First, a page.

Turning Off Facebook’s Newsfeed

3 minute read

It seems like more and more, that the only way to win at social media…is not to play.

Facebook definitely has some global problems right now, but that doesn’t mean that you as an individual have to be beholden to that.

You’re perfectly allowed to Kobayashi Maru the whole thing and find your way out of the un-winnable scenario that Facebook paints itself into as you use it.

Here’s my one example.

Two years ago, I unfollowed everyone on Facebook.

My Newsfeed

This is what Facebook looks like with no Newsfeed on mobile.

I didn’t delete the app, I didn’t unfriend everyone.

I simply clicked on each friend I had an then clicked ‘unfollow’. This way, their posts would no longer fill up my newsfeed — in fact it would completely remove the Newsfeed — and I would be using Facebook on my own terms.

See, I wanted to get rid of Facebook altogether. As the child of four psychologists, I take heed when I hear about how social media in general and Facebook in particular can have a negative impact on our wellbeing. It makes us depressed.

I’m not too proud to admit that I wasn’t immune to the negative effects of Facebook and increase in stress-related hormones. And I have FOMO just as much as the next person.

But I didn’t want to delete the app altogether. Truth be told, Facebook really has been a good channel for connecting with old friends and acquaintances (particularly as I work in the international sector), as well as a couple of work-related groups and for planning social events.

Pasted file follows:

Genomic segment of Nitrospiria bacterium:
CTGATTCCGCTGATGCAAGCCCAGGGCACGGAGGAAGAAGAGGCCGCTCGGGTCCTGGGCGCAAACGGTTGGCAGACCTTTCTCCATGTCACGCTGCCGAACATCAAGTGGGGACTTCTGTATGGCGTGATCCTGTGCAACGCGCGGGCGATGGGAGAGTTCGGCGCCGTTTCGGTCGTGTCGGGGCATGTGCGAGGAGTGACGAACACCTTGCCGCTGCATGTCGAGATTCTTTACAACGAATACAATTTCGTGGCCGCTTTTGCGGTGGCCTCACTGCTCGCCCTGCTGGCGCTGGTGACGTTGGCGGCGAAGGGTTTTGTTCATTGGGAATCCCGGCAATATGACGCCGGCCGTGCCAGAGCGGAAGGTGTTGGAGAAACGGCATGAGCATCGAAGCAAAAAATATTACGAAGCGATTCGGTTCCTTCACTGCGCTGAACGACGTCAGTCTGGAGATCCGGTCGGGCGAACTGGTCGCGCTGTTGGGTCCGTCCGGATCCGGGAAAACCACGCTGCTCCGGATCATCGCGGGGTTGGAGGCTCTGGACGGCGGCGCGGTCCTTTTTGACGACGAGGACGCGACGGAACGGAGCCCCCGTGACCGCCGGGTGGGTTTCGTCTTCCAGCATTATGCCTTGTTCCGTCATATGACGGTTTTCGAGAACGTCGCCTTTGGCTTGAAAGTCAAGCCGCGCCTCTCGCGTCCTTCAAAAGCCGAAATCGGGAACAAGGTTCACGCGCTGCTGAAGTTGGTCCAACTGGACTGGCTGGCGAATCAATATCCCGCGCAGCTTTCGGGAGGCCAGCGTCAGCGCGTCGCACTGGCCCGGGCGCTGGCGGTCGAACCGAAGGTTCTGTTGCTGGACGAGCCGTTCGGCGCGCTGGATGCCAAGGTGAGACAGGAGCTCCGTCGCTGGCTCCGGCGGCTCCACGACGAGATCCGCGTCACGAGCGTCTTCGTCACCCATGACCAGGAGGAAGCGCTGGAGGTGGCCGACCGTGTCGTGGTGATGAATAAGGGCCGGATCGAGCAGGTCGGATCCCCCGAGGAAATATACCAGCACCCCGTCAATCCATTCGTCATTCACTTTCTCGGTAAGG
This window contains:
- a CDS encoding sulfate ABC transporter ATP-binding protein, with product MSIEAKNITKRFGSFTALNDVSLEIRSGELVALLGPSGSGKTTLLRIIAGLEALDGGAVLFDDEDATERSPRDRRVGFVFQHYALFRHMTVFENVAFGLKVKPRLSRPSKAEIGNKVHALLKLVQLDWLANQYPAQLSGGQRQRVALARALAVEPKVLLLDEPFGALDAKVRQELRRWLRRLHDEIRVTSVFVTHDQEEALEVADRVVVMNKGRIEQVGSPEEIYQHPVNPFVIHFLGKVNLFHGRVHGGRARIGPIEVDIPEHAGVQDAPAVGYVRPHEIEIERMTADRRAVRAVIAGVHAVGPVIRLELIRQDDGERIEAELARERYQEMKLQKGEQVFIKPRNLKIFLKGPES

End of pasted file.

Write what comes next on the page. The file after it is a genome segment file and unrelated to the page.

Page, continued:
Fundamentally, there’s still some good stuff there and the nuclear option of deletion seemed like overkill — for now.

But there’s three things to keep in mind:

1. Facebook will try to stop you from unfollowing everyone.

At some point in the process (I think it took me an hour or so), there is a warning that came up and said, “Hey, we see you’re doing something unintended with Facebook, are you sure you want to do that?” — I don’t remember the exact wording, but it was something to that effect. It had the opposite impact on me and rather than feel hesitant it actually made me want to double down.

2. I can still get updates to my friends and family

So it turns out I didn’t feel like I was missing out on the important things anyway. I would find out what people were up to the old fashioned way — by talking with friends and family and hearing it from them. But what I ended up really appreciating was that I could still actually find out what they were up to by proactively checking up on their profile page. It sounds trivial, but there is something different about that tiny step of having someone pop up in your head and searching out updates versus simply assuming you’ll see something about them if it’s important and noteworthy (and don’t get me started on Facebook’s algorithm of what you will and won’t see anyway).

3. It really does feel better

I didn’t do a randomized control trial on myself or anything. But honestly I haven’t looked back since doing it.

Occasionally a friend will be surprised that I didn’t know about their engagement or about a new job — but honestly that was happening anyway while I still had a news feed, so who knows.

And yes, your close friends and family might feel miffed that you’ve unfollowed them too.

But hey, they should rejoice in knowing that you’re doing it to do exactly what you’d be doing just then anyway — talking to them about relationships in the real world.

So I wholeheartedly recommend removing yourself from the slings and arrows of Facebook’s addictive algorithms. Use messaging, phone calls, RSS feeds for news — my family even has a dedicated Slack team we use to share things.

As the Kobayashi Maru taught us — There is no such thing as an un-winnable scenario.